COVID-19 Vaccine Updates

Stay informed about phases of the COVID-19 vaccine rollout in Massachusetts. We will update this page as news breaks and provide resources when available.

The rollout of COVID-19 vaccine has begun across the country, see which groups of people are prioritized to get the shots, when can you get the vaccine, where to get it and weekly updates of the rollout here.

When can I get the COVID-19 vaccine?

Below is Massachusetts’ vaccine distribution timeline. The state said the timeline prioritizes “protecting our most vulnerable, maintaining health care system capacity, and addressing inequities in health care access and COVID-19 burden.”

There are a total of three phases in the state’s vaccine distribution timeline. Phase 1 of the rollout, from December to February, is dedicated to providing shots to healthcare workers, first responders, workers at long term care facilities and congregate care settings.

When can I get a COVID-19 vaccine in Mass?
When can I get a COVID-19 vaccine in Mass? (Infographic: Mass.gov)

Massachusetts is now in Phase 1 of vaccination. Here’s a list of who can get it now, listed in order of priority:

 

  • Clinical and non-clinical health care workers doing direct and COVID-facing care, including:
    • COVID-19 testers, staff of test sites, urgent care centers, other clinics,school nurses, and public health nurses performing COVID-19 testing;
    • COVID-19 vaccinators and support staff for a COVID vaccination clinic including pharmacists, pharmacy interns, and pharmacy technicians, school nurses, and public health nurses supporting COVID-19 vaccination;
    • Medical Reserve Corps who are called up to vaccinate or other COVID facing direct care work;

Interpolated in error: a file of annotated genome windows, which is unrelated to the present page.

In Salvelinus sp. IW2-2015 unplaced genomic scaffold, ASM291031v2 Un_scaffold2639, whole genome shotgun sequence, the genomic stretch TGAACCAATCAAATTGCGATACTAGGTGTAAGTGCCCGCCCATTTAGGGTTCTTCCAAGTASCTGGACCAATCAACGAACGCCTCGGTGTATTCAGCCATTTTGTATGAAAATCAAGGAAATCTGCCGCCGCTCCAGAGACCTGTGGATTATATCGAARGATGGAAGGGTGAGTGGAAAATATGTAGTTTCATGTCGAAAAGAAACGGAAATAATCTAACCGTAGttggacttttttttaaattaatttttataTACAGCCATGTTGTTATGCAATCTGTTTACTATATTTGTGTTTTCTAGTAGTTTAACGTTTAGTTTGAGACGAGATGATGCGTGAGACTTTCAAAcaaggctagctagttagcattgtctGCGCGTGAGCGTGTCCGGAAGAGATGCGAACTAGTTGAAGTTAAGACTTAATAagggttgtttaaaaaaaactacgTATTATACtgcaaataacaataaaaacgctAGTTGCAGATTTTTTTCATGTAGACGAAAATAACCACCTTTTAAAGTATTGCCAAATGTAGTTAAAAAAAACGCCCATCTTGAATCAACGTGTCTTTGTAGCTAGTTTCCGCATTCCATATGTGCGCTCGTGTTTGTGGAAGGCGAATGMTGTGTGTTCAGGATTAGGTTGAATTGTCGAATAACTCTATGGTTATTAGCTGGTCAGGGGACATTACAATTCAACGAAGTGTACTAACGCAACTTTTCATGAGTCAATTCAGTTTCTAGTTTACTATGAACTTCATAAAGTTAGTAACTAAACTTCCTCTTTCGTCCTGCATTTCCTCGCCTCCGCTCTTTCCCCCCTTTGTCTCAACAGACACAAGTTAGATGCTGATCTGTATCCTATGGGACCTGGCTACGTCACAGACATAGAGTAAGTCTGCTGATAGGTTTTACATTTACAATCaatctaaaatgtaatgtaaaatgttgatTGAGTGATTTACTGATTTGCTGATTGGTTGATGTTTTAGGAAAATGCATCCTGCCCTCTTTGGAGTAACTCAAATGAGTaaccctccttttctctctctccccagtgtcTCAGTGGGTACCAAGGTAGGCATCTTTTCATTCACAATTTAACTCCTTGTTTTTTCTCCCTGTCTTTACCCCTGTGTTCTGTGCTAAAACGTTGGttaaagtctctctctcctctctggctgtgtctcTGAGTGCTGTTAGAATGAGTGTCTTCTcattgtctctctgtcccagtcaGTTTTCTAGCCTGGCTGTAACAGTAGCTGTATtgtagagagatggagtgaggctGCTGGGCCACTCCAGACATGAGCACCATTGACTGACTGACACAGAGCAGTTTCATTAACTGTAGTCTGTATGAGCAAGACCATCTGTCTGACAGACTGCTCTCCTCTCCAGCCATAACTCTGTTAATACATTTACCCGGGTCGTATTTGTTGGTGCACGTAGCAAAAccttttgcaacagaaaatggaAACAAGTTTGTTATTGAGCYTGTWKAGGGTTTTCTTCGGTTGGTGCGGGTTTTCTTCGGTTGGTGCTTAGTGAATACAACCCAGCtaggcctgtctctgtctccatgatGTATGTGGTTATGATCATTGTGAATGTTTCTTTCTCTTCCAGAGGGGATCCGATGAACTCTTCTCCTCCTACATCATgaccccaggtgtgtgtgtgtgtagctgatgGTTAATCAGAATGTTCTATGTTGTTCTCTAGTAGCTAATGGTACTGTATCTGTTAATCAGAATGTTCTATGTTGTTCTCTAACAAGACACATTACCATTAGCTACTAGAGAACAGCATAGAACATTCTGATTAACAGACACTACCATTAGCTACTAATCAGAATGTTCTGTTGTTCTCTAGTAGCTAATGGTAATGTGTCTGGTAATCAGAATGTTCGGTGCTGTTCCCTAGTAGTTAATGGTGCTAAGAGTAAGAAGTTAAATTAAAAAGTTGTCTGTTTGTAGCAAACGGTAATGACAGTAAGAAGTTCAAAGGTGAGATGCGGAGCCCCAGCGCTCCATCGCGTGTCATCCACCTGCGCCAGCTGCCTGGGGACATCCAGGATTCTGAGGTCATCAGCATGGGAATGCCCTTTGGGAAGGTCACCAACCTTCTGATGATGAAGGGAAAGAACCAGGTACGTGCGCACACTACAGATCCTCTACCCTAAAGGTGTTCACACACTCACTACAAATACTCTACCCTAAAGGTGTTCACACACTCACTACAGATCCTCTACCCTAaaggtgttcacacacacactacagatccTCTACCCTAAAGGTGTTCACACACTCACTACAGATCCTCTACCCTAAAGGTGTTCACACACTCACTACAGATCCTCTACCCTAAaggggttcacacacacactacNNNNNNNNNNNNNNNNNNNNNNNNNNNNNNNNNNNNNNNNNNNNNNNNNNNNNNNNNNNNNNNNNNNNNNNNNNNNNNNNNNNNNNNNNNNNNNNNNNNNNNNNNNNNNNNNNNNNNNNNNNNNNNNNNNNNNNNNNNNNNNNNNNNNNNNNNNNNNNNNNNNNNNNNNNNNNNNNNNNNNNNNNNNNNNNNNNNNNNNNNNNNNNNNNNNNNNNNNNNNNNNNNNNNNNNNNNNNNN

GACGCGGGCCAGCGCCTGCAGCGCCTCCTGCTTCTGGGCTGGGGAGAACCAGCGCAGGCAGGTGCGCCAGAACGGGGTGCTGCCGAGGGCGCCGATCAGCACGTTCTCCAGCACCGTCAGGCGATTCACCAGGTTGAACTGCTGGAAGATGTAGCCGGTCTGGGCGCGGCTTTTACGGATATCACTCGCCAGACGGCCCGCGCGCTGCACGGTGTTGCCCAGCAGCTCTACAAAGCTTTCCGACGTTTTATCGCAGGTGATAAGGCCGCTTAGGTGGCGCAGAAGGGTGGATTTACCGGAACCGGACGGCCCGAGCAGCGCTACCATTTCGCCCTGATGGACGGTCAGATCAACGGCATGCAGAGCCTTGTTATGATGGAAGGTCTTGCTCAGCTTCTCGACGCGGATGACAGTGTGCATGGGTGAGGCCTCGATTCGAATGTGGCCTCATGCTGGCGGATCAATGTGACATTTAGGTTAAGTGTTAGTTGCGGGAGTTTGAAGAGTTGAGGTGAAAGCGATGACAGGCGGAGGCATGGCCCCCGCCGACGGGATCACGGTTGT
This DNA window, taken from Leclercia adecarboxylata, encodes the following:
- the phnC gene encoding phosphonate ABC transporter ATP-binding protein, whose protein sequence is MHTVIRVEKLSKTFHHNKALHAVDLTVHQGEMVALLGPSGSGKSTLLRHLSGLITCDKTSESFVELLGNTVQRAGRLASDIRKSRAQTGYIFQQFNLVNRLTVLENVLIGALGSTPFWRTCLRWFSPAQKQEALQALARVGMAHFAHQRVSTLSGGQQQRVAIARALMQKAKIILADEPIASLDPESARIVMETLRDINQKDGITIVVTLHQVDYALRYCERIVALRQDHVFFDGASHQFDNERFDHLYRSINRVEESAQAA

• COVID facing Hospice/palliative care professionals;
    • COVID facing laboratorians;
    • COVID facing imaging professions;
    • Emergent employees (manufacturing COVID vaccine)
    • Sexual assault nurse examiners (SANE)
    • Primary care providers
    • Skilled nursing facility rapid response teams
  • Long term care facilities, rest homes and assisted living facilities
  • Emergency medical services, police, and fire, including:
    • All interfacility transport workers, MedFlight staff, college/university campus police, 911 Dispatch employees
    • Federal law enforcement (including FBI, DEA, Coast Guard, federal court officers, U.S. Marshals Service, ATF, Federal Reserve Police, Homeland Security investigators)
    • Court officers
    • Harbormasters/Assistant Harbormasters
    • Massport police
  • Congregate care settings, including:
    • Corrections and shelters
    • Patients and staff of SUD treatment programs (if program is residential)
    • Patients and staff of Section 35 treatment programs
    • Adults with autism, intellectual disabilities, and severe behavioral challenges in residential programs
  • Home-based health care workers, including:
    • PT/OT/SLP therapists who work with medically complex home students
    • Personal Care Attendants (PCAs)
    • Home Health, hospice, and home care agency staff performing visits in the home
    • Independent Nurses and Continuous Skilled Nursing staff performing visits in the home
    • Aging Service agency staff performing regular visits in the home
    • State Agency staff performing direct care in the home, including DCF Emergency Response Workers, DMH case managers and DDS care coordinators
    • Mental and behavioral health providers providing in home treatment (e.g., ACCS integrated team, PACT, CBHI, ABA, ESP)
    • Adult Foster Care and Group Adult Foster Care workers performing work in the home
    • Independent Therapists (physical therapists, occupational therapists, Speech & Language therapists) performing work in the home
    • Home-Based Respite and Individual/Family Support staff (DDS and DDS Self Directed)
  • Health care workers doing non-COVID-facing care, including:
    • Dentists/dental students, and dental hygienists (unless routinely working with COVID-19 positive or suspected patients such as Oral Surgeons covering the ER, in which case should be considered COVID-facing);